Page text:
With Hamilton no longer in the Spoked-B, the Bruins’ defense corps will look fairly different. Adam McQuaid will remain a Bruin, after being re-signed. Zdeno Chara, Torey Krug, Dennis Seidenberg and Kevan Miller round out the back end, with young players like Zach Trotman, Joe Morrow and newcomer Colin Miller competed for full-time jobs.
“I certainly believe McQuaid helps in that category,” said Sweeney. “Is he on our power play? No he’s not, but Kevan Miller I think has offensive upside. You saw where Zach Trotman stepped in, you saw where Joe Morrow stepped in, it’s clearly a younger group. We are going to go back and look at to continue to improve our hockey club in every area. That’s not going to stop.”
“Adam McQuaid re-signing with us is a big plus,” said Sweeney. “He’s a big part of our organization, he’s a tremendous leader on and off the ice. He brings an edge and a physicality that we need to maintain, and our forward group is going to be young in some areas, but they’re ready for that next challenge as well.”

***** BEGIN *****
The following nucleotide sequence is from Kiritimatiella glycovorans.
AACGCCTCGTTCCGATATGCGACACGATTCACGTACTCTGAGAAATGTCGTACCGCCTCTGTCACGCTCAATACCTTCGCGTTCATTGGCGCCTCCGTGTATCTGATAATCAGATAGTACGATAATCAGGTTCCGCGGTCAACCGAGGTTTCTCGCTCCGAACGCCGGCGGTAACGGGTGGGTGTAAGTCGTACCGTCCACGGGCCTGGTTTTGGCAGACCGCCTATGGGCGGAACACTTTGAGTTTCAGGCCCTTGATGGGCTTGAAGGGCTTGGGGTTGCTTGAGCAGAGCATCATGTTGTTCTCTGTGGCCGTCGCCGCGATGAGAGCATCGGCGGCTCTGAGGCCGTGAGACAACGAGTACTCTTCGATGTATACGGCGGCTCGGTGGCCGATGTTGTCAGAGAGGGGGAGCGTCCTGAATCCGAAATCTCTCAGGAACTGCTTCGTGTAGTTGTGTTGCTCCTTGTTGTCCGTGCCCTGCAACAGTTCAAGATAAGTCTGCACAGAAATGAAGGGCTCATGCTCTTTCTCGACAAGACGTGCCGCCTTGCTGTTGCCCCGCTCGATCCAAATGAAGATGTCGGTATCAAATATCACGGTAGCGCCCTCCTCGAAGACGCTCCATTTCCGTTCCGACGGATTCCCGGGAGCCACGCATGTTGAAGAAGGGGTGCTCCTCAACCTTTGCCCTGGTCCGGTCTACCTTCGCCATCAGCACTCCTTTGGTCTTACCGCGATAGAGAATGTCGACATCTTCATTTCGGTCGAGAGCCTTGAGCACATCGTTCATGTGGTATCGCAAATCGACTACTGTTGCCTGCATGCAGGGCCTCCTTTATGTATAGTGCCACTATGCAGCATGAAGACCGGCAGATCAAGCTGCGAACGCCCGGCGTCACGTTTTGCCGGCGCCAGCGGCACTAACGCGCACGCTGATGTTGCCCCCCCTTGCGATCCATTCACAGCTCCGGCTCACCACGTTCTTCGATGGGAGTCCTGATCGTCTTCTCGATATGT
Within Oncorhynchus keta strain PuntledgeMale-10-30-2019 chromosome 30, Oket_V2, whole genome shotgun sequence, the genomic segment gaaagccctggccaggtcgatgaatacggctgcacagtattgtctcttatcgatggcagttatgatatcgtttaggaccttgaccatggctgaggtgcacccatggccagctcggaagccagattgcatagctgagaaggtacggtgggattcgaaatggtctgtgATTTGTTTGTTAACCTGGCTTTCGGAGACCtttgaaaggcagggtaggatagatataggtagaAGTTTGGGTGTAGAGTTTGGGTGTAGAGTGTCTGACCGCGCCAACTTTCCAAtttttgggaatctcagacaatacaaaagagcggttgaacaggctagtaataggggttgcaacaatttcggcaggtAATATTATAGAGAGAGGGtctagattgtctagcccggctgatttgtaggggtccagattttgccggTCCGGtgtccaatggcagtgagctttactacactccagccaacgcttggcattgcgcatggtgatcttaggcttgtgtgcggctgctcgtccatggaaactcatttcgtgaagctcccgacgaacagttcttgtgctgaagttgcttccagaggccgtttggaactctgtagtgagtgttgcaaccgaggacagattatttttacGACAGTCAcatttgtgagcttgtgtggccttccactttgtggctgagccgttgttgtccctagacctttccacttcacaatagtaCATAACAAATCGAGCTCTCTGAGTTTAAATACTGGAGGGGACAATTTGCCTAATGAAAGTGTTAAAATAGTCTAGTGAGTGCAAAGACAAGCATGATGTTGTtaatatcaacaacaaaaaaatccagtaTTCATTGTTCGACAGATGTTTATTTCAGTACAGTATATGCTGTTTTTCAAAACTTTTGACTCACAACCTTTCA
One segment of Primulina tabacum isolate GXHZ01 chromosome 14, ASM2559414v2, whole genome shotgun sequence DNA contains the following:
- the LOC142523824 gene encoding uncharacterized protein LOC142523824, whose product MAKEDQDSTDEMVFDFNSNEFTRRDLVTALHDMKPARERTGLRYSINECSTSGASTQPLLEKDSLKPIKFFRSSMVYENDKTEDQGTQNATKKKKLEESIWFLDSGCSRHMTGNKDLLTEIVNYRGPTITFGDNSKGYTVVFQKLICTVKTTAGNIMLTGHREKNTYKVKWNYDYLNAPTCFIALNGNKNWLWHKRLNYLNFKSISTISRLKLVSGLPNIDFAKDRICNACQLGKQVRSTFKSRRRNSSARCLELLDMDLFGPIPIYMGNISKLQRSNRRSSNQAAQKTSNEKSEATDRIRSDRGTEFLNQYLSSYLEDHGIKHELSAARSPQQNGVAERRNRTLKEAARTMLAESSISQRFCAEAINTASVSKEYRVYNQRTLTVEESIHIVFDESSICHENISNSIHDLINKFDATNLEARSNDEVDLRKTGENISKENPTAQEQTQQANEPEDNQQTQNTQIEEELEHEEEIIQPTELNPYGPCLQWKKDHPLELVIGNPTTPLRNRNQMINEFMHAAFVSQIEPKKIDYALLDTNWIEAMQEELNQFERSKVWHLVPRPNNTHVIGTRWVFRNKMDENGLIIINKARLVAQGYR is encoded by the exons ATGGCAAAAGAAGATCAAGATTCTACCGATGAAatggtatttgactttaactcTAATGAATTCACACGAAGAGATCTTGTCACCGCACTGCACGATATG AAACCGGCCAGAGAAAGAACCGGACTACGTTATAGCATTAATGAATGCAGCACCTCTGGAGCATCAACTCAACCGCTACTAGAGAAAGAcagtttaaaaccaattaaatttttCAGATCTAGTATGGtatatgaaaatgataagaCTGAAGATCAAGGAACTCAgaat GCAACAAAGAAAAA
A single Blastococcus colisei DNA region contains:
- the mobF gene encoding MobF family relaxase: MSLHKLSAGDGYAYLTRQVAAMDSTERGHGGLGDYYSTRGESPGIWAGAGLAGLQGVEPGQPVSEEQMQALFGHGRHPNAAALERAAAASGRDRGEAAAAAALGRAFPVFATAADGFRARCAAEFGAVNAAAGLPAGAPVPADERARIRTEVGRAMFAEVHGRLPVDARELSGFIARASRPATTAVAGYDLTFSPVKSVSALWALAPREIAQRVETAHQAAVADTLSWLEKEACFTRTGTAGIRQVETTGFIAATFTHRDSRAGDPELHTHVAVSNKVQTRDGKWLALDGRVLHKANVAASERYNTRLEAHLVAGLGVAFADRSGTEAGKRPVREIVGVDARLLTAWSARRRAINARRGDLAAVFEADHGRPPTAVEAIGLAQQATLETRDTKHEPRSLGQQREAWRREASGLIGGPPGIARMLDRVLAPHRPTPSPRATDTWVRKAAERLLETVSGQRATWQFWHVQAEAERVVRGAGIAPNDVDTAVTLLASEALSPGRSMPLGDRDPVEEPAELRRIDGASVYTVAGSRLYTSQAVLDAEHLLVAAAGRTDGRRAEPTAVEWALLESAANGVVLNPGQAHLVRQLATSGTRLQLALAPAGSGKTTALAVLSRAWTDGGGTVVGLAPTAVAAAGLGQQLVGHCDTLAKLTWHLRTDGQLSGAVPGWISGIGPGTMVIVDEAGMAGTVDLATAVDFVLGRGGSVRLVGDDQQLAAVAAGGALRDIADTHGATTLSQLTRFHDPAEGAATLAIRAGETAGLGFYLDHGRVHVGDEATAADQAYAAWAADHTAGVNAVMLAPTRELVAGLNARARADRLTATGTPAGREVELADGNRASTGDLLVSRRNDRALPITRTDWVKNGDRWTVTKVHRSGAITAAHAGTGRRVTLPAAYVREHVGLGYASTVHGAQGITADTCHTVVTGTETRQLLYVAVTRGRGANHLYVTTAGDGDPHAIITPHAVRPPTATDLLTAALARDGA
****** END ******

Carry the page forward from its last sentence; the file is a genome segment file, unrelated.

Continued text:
“Clearly, we have to integrate our younger players in our lineup and do a better job, as I’ve mentioned, be patient with them, and continue to develop them at the NHL level, and I think every team faces that.”
While it was tough to pull the trigger on the deal with Hamilton, it was very difficult for Sweeney to deal Lucic, who was drafted 50th overall by Boston in 2006 and spent all eight of his NHL seasons with the club.
“I can’t tell you how difficult the call was to make and I expressed that to Milan,” said Sweeney. “I have to thank both Milan and Doug Hamilton for being part of the Bruins’ organization. I’ve been with Milan from day one when he arrived to our group and that was a very, very difficult conversation to have.”
“I just felt that, the situation we were in, it was going to be very difficult to extend the offer to the level that I thought it would take to retain Milan going forward, and you know, our hockey club has significant dollars tied up in a number of players in that same category and it would have been hard to please, in all likelihood, two more players.”